Ermatinger Clergue National Historic Site: A historic site with historic houses (from the 1800’s) located in the heart of SSM. We stopped by and took some pictures (see photo of Clergue Blockhouse below) but we still want to go inside and explore more about the history of the area.
We stayed at The Water Town Inn. The hotel was perfect for us because the city’s Tesla chargers are in their parking lot, so we didn’t have to drive far to charge our car. We also find the room very spacious and with easy access to the street, which is perfect for those traveling with dogs and also during the pandemic. The room was super clean and we loved the pool area, because it had a children’s pool (boys played a lot). Our room was pet-friendly and had water plate and even snacks for Ella.
It was AMAZING to explore SSM for the first time and we cannot wait to come back and see more.
By Conor Mihell
Nick Brash uses one word to describe the vibe of the 2021 Ultra Trail Stokely Creek: “Joyous.” That’s the overwhelming memory for Brash in organizing his second gathering of 175 running enthusiasts in the Algoma Highlands, just north of Sault Ste. Marie. Indeed, after a year’s hiatus due to the Covid-19 pandemic, a welcoming mood of happiness, relief and camaraderie emanates from photographs and videos from the much-anticipated UTSC, held last September amid perfect autumn weather and vibrant colours in the hardwood-clad hills.
“It was like, ‘finally,’” recalls Brash. “We could gather and be one as a community again. Local runners are the driving force of the event. We’re all so excited to show off our backyard. That’s what makes it so inviting for people coming from elsewhere.”
The 2019 UTSC, held at Stokely Creek Lodge in Goulais River, about 30 minutes north of Sault Ste. Marie, included 5km, 15km, 32km, 55km and 83km courses. The inaugural event attracted a sell-out crowd of 150 runners from across Ontario and the U.S. Midwest. Brash admits he was floored by the turnout—and equally surprised when the event claimed a Northern Ontario Tourism Innovator award later that year.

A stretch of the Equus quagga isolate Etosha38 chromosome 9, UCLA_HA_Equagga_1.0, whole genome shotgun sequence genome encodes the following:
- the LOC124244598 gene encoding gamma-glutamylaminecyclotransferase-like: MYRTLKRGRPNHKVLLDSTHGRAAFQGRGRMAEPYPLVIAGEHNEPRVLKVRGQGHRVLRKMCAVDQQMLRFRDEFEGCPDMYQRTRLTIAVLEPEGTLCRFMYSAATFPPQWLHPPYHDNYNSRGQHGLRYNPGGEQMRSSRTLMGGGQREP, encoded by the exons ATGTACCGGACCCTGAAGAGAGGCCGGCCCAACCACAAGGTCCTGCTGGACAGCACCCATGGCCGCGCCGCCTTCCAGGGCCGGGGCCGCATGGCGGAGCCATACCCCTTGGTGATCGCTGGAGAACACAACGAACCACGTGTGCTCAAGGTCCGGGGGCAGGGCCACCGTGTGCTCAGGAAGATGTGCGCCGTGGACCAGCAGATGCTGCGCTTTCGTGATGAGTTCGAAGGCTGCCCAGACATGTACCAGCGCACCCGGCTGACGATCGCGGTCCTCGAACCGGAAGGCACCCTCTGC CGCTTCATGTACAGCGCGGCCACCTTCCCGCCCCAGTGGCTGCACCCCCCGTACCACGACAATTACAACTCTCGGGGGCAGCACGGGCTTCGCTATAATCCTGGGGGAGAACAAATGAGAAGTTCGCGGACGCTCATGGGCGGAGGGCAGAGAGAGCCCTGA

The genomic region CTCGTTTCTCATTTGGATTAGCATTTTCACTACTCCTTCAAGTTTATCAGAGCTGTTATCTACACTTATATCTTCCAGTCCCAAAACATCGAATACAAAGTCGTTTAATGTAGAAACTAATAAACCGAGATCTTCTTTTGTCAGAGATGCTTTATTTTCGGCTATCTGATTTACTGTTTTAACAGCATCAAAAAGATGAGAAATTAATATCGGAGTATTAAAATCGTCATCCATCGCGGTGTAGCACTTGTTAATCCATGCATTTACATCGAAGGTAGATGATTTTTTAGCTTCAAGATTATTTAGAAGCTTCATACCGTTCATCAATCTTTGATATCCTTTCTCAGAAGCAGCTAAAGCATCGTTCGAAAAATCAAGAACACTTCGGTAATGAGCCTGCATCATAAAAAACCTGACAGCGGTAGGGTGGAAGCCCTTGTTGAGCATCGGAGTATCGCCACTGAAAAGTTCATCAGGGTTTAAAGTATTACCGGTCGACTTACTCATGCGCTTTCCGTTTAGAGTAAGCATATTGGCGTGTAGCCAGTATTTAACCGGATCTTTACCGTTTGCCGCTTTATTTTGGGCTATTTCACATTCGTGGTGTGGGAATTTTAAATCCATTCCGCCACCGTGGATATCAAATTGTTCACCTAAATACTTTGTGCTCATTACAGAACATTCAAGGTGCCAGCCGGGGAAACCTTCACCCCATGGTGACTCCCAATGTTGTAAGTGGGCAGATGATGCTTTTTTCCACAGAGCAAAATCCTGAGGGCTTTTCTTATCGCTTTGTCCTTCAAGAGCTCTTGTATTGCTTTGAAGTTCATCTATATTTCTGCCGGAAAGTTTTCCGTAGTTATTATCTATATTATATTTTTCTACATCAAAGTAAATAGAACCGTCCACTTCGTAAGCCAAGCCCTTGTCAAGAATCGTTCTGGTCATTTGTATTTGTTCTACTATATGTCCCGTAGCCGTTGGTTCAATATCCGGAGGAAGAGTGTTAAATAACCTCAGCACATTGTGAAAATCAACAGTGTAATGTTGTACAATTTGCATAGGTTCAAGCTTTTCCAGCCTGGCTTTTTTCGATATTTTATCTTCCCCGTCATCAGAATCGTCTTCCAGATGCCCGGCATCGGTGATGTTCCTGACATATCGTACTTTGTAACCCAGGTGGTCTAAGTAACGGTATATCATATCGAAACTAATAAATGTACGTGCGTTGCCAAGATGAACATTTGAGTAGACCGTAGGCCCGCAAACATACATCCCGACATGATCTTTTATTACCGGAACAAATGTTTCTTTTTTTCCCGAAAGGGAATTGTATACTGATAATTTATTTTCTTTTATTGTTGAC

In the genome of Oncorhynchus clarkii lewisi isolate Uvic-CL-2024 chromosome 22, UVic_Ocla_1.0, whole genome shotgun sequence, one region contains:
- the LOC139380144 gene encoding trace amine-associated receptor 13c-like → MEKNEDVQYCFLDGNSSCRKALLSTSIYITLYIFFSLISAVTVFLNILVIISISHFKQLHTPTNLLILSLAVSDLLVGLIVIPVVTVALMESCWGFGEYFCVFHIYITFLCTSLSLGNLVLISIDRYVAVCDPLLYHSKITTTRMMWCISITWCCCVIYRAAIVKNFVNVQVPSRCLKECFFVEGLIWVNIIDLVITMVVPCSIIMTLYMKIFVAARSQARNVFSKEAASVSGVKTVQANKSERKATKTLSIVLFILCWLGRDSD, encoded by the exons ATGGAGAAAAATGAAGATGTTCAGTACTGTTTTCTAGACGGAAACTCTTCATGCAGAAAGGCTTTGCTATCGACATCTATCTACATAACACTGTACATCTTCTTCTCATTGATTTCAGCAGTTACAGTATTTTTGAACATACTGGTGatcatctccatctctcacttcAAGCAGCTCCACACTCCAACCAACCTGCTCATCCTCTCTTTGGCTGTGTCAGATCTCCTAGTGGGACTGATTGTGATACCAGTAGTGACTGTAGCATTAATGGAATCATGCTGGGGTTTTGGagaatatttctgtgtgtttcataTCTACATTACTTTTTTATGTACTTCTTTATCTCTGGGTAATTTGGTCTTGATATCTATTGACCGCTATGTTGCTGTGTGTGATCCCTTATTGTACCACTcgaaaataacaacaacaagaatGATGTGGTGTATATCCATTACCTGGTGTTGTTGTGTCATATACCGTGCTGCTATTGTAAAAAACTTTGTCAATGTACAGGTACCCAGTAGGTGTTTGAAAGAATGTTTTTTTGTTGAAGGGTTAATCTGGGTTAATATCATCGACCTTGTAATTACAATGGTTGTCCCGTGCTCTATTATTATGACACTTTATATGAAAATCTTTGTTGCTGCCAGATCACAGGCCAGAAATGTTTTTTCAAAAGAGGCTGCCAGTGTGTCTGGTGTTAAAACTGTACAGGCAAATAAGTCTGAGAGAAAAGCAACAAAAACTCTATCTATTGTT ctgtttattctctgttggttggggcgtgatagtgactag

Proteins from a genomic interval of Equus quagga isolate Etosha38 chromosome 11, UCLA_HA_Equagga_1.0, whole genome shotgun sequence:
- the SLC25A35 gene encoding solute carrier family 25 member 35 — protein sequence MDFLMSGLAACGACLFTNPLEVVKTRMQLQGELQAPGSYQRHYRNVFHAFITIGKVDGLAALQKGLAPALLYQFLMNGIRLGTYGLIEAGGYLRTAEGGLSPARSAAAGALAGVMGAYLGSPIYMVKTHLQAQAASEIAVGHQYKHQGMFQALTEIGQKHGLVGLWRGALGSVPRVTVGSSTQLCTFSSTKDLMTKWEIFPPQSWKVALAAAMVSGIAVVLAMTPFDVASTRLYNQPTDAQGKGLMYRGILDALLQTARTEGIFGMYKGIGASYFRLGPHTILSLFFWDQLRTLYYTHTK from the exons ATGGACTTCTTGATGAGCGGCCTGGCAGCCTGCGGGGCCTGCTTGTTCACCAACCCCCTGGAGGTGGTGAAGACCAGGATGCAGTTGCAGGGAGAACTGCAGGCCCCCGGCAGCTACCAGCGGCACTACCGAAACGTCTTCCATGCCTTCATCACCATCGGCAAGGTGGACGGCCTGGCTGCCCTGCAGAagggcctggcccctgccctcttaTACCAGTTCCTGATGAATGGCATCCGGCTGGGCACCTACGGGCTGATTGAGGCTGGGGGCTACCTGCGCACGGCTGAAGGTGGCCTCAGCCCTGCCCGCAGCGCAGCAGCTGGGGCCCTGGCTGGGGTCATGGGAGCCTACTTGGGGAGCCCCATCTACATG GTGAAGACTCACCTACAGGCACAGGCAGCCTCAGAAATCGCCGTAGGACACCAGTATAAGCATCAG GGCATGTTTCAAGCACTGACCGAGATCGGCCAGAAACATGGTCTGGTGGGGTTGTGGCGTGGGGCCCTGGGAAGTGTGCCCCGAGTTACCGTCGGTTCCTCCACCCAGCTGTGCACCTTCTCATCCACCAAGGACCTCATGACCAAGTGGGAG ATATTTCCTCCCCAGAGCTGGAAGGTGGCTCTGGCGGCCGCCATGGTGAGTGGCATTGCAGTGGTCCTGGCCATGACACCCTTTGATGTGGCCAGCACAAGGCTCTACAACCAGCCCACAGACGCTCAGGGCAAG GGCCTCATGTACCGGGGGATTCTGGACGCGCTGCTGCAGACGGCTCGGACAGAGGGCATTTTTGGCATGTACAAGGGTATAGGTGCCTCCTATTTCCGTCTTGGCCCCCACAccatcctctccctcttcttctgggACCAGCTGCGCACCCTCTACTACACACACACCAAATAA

Perhaps the greatest accolade, however, came when the prestigious Ultra Trail Mont Blanc, a world-renowned trail race held annually in France, accepted Brash’s upstart, grassroots event as an official points qualifier. The UTSC was red hot and expectations were sky high—escalating into even greater, pent up anticipation when Brash finally received clearance to deliver the sequel in 2021.
To meet UTMB requirements Brash added a 170-km category for 2021, attracting 15 hard-core entrants (only five managed to finish the punishing long-distance course). Regardless of the race distance, they’re all meant to be tough, the organizer insists. The UTSC routes exploit “every scrap of elevation gain” in the rugged Algoma Highlands, including swooping single-track through intimate hardwood forests, exposed granite ridges and technical rocky climbs and descents.
With few (if any, depending on the distance) road segments, an overwhelming sense of wilderness pervades and runners must keep close track of trail markers. The popular 17km category ascends King Mountain, one of Ontario’s highest points of land, affording views to Lake Superior. Brash, an avid runner and founder of Bear in Mind Running, a local trail race organizer, mapped routes with all of his favourite heart-pounding climbs and jaw-dropping lookouts for his flagship UTSC event.
But all the challenges come with definite rewards. “I tried to include everything that I would want to see if I was a runner coming here for the first time,” adds Brash. “I wanted to make sure to include every possible view that needed to be seen out there.”
Having travelled across Canada for running events, it was natural for Sault Ste. Marie-based runner Mir Shafiee to support a race in his own backyard. Shafiee, who has participated in both installments of the UTSC, contends the Algoma Highlands scenery is truly world-class. “Last year, I remember scenes of sunrise, quiet lakes and thick fog,” says Shafiee, 53, who ran the 56km event in 2021. “It felt like I was running in the clouds on Robertson Cliffs.
“Trail running is always a challenge because of the uneven footing,” he adds. “But I never grow tired of it. Stokely is a challenging course. But it will teach you how to be persistent, and how to keep going forward.”
As much as Brash, who has run the epic 100-miler at UTMB in France, admires the long-distance competitors, he maintains that the UTSC is for everyone. The shorter races are popular with youth, first-time runners and high-school athletes alike. As the buzz continues to grow around Stokely’s “ultra”-length races, Brash says continued interest amongst recreational runners in the 5km and 17km categories will ultimately drive registration to his goal of 300-plus participants when UTSC returns on September 23-24, 2022.
For Ramin Emad, the 5km event at Stokely was a perfect way to wrap up his first season of trail running. Emad, 40, who moved to Sault Ste. Marie from Toronto in 2020, recalls being nearly overwhelmed by the initial uphill climb—and then equally awestruck from the scenery as the trail levelled off. “It’s like you’re on top of the world, surrounded by all the fall colours,” he says. “I had to stop to enjoy the view and just take it all in.”
Of course, Brash is far too busy on race day to lace up his own running shoes. But he shares in the thrilling sense of accomplishment runners feel as they cross the finish line. “It’s like a tailgate party,” he says. “It’s a celebration, not a competition.”
Emad recalls feeling just that as he completed his first UTSC. “It was so friendly and there was such great camaraderie,” he says. “The cowbells were ringing and I felt great.”